Far Fewer Consider Racism Big Problem
Monday, January 19, 2009
As President-elect Barack Obama prepares to take office, far fewer black and white Americans say they view racism as "a big problem" in American society than said so in mid-1996, according to a new Washington Post-ABC News poll.
With the nation poised to inaugurate its first African American president, the survey found that just over a quarter of all Americans said they see racism as a large societal problem, less than half of the 54 percent who said so about a dozen years ago. Americans also have high hopes that Obama -- who is of mixed-race parentage but refers to himself as African American -- will inspire an improvement in race relations.
But even as declining numbers of Americans see racism as a big problem for the country, there has been little change in the amount of racism people perceive in their local communities. The survey also found that there has been little change over the past six years in the proportion of African Americans who said they have experienced racial bias in housing, employment and other areas.
"There are two levels of identity with racism," said Ron Walters, a University of Maryland political scientist. "One is the national level, which is more symbolic. And the other is how they parse it in terms of their lives."
Often, he explained, people channel the experiences of family and friends as they develop their views about racism. "If I have a brother who is pulled over by the cops, it influences me almost as much as if it happened to me," Walters said.
The poll shows continued wide disparities over how people of both races perceive the issue, and there has been no letup in the numbers sensing discrimination where they live.
In the new survey, 44 percent of blacks and 22 percent of whites continue to see racism as a large societal problem. In 1996, 70 percent of blacks and 52 percent of whites held that view.
Conversely, 28 percent of whites and 15 percent of blacks in the new survey said they see racism as a small problem, or no problem at all.
Racial disparities are also apparent when people were asked whether African Americans have achieved or will achieve racial equality in this country. Seventy-three percent of all those surveyed said African Americans have reached or will soon reach equality, including three-quarters of whites and just over half of blacks.
Despite the drop in those seeing racism as a big problem in the country, just as many see bias in their communities as said so in 2003, before Obama burst onto the national scene. Overall, 47 percent of Americans -- including nearly two-thirds of blacks and 43 percent of whites -- said they think blacks in their communities experience racial discrimination.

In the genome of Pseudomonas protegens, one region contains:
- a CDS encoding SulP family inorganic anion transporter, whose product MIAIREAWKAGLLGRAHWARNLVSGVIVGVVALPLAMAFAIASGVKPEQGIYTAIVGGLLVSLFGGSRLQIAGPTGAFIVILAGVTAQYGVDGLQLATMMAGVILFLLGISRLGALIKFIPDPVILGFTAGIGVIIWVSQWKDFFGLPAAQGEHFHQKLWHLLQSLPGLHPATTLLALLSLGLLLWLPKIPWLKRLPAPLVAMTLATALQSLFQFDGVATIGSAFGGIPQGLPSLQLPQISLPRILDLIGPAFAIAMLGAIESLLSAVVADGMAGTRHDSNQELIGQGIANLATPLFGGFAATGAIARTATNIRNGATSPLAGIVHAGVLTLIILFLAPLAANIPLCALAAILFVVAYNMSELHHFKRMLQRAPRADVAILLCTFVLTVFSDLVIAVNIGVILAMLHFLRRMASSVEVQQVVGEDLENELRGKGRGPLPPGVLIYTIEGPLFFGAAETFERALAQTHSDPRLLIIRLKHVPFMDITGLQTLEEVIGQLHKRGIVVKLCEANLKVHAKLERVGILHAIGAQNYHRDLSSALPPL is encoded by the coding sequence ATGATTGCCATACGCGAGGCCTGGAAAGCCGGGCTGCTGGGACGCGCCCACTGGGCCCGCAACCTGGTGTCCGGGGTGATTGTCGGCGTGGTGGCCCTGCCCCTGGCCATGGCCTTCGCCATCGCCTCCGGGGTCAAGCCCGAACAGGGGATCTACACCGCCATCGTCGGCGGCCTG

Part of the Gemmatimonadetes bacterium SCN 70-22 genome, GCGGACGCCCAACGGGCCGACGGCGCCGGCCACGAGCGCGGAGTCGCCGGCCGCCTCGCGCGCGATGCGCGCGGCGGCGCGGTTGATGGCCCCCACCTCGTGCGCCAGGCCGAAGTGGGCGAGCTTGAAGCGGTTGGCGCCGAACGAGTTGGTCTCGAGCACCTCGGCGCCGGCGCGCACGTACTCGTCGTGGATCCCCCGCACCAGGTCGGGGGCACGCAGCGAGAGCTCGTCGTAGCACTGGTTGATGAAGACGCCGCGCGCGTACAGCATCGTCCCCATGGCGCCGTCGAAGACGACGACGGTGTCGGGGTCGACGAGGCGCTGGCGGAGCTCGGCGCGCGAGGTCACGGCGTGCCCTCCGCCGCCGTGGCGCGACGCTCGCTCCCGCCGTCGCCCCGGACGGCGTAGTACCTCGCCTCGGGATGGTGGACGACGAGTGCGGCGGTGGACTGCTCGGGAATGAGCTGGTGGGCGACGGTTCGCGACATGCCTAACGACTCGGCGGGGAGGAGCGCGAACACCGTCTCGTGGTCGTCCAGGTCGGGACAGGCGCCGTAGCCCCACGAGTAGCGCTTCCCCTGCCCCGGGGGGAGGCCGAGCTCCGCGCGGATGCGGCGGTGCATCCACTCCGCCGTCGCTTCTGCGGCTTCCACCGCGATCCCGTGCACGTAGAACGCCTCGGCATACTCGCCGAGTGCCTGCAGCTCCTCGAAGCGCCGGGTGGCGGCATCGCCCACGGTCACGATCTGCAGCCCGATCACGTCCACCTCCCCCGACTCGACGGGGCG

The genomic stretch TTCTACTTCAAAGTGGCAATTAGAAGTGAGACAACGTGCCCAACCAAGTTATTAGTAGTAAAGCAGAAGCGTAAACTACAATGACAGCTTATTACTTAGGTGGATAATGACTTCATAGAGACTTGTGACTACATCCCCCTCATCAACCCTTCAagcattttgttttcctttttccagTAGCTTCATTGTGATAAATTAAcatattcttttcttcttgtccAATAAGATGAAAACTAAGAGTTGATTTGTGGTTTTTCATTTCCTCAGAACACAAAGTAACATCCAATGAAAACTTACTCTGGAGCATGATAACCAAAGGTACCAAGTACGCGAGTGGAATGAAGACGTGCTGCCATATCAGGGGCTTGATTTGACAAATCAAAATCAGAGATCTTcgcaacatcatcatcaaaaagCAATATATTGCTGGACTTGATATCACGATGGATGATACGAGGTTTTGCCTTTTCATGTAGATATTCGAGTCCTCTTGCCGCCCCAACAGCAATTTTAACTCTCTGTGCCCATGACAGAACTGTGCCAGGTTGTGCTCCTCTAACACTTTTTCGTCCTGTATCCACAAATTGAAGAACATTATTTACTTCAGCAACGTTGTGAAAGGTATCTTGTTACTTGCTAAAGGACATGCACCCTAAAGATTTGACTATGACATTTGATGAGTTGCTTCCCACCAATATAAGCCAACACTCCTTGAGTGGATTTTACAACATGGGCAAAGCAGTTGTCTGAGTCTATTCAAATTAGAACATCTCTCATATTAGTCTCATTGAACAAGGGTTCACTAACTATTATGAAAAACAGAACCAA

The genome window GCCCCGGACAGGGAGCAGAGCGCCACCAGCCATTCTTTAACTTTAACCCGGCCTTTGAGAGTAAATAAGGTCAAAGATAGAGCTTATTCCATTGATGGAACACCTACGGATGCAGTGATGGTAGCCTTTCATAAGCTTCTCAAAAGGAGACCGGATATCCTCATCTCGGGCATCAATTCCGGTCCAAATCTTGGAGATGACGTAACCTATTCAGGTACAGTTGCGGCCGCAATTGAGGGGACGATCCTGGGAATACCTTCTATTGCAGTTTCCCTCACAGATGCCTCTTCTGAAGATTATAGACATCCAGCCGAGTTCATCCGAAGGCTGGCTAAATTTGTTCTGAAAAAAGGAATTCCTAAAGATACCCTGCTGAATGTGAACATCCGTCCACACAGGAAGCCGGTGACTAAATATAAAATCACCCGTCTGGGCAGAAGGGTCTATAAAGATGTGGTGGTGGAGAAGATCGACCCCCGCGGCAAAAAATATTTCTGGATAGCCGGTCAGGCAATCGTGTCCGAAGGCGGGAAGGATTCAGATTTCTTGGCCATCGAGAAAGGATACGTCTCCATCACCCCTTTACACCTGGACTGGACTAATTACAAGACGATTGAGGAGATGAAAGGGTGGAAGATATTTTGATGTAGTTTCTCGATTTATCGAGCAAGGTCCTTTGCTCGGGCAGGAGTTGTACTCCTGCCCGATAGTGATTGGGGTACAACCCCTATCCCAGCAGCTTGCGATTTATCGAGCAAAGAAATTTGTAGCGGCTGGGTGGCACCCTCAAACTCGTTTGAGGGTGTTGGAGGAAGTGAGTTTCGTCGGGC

Meanwhile, more than four in 10 Americans said they have been discriminated against. Nearly three-quarters of blacks said that was the case, as did three in 10 whites.
Six in 10 African Americans polled said they have at some point felt unwelcome in a store because of their race, and about four in 10 said they have been stopped by the police or have been denied a job for racial reasons. Two in 10 said they have lost out on housing because of such bias. Those numbers are roughly in line with those from a January 2003 Post-ABC poll.
Still, a majority of all Americans are optimistic that race relations will improve under Obama. An ABC News poll last week showed a sharp jump since last summer in the number expecting the president-elect to help improve race relations: Nearly six in 10 now said they think Obama will make things better. In June, just four in 10 thought his candidacy would improve race relations.
Two-thirds of Americans see Obama's election as a sign of black progress, leaving many citizens "more proud" to be an American. More than half of African Americans, and 32 percent of whites said the election left them more proud, according to last week's poll.
In an interview Thursday with The Washington Post, Obama called his election evidence of the country's evolving views on race, and an opportunity to make further improvement through his example in office.
"What I'm trying to do is say, 'No, let's see if we can apply empathy and recognize that America probably has a narrower spectrum of differences than any other advanced country,' " Obama said. ". . . Let's focus on what we have in common."
The Washington Post-ABC News poll was conducted by conventional and cellular telephone Jan. 13 to 16 among a random national sample of 1,079 adults. The results from the full sample have a margin of sampling error of plus or minus three percentage points; the error margin is seven points for the sample of African Americans.
Polling analyst Jennifer Agiesta contributed to this report.